In the thirteenth century, under the rule of Toros, Cilician Armenia already struck its own coins. Gold and silver coins, called dram and tagvorin, were struck at the royal mints of Sis and Tarsus. Foreign coins such as the Italian ducat, florin, and zecchino, the Greek besant, the Arab dirham, and the French livre were also accepted by merchants.
The Catholicosate of the Armenian Apostolic Church followed its people in taking refuge outside the Armenian highlands, which had turned into a battleground of Byzantine and Seljuk contenders. Its seat was first transferred to Sebasteia in 1058 in Cappadocia, where had existed a significant Armenian population. Later, it moved to various locations in Cilicia; Tavbloor in 1062; Dzamendav in 1066; Dzovk in 1116; and Hromkla in 1149. During King Levon I's rule, the Catholicos was located in distant Hromkla. He was assisted by fourteen bishops in administering the Armenian Church in the kingdom, a number which grew in later years. The archbishops' seats were located in Tarsus, Sis, Anazarba, Lambron, and Mamistra. There existed up to sixty monastic houses in Cilicia, although the exact locations of the majority of them remain unclear.
In 1198, the Catholicos of Sis, Grigor VI Apirat, proclaimed a union between the Armenian Church and the Roman Catholic Church; however, this had no notable effect, as the local clergy and populace was strongly opposed to such a union. The Western Church sent numerous missions to Cilician Armenia to help with rapprochement, but had limited results. The Franciscans were put in charge of this activity. John of Monte Corvino himself arrived in Cilician Armenia in 1288.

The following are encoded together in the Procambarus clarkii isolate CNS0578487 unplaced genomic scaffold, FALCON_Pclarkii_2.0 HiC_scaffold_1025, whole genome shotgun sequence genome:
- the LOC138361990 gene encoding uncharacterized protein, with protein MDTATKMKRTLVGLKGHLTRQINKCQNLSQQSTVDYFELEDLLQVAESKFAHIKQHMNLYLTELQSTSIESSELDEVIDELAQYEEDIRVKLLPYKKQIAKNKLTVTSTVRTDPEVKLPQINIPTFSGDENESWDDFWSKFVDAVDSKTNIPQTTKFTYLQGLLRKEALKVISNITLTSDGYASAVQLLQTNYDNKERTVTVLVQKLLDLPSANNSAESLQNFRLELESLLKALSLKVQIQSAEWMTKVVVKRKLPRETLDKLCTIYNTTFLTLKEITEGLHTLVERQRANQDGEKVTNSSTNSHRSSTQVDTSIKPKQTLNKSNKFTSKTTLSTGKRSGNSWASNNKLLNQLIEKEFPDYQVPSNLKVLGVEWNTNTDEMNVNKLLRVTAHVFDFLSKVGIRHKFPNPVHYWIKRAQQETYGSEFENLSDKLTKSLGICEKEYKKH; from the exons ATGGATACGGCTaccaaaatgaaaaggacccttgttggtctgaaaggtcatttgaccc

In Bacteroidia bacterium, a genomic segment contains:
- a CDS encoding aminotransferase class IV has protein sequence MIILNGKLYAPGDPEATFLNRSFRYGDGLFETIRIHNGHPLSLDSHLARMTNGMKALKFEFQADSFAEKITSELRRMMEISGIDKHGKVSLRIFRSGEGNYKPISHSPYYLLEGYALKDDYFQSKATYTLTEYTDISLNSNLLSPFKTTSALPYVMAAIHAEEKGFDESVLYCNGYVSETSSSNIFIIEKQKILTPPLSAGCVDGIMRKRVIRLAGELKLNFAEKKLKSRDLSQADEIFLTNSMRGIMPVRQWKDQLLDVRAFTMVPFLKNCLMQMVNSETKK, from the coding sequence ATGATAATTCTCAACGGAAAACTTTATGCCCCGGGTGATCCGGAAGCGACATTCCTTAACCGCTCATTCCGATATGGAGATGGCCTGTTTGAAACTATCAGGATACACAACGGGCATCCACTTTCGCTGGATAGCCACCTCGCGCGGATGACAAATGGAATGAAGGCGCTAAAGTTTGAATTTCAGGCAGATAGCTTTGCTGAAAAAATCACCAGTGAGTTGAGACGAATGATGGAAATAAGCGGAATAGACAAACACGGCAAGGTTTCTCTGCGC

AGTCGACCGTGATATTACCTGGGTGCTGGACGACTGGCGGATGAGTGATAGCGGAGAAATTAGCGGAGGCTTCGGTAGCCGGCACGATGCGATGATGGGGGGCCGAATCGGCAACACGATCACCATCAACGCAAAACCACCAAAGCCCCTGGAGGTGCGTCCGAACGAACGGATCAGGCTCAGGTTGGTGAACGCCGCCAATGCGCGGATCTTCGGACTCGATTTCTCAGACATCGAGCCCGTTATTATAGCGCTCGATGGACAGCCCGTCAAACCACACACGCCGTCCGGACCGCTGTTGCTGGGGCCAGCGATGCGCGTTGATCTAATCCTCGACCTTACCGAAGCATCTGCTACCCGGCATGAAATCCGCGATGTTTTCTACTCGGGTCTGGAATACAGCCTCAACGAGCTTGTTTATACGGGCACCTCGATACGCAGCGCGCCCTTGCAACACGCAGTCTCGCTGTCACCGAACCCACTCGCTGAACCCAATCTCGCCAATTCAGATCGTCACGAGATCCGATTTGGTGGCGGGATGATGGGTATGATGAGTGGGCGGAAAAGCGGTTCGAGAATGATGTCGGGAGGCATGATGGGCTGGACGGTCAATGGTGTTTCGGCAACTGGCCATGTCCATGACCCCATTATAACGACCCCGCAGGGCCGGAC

Het'um II became a Franciscan friar after his abdication. The Armenian historian Nerses Balients was a Franciscan and an advocate of union with the Latin Church. The papal claim of primacy did not contribute positively to the efforts for unity between the Churches. Mkhitar Skewratsi, the Armenian delegate at the council in Acre in 1261, summed the Armenian frustration in these words:
Whence does the Church of Rome derive the power to pass judgment on the other Apostolic sees while she herself is not subject to their judgments? We ourselves [the Armenians] have indeed the authority to bring you [the Catholic Church] to trial, following the example of the Apostles, and you have no right to deny our competency.
After the sacking of Hromkla by the Mamluks in 1293, the Catholicosate was transferred to Sis, the capital of the Cilician Kingdom. Again, in 1441, long after the fall of the kingdom, the Armenian Catholicos of Sis, Grigor IX Musabekiants, proclaimed the union of the Armenian and Latin churches at the Council of Florence; this was countered by an Armenian schism under Kirakos I Virapetsi, who moved the See of the Catholicos to Echmiadzin, and marginalized Sis.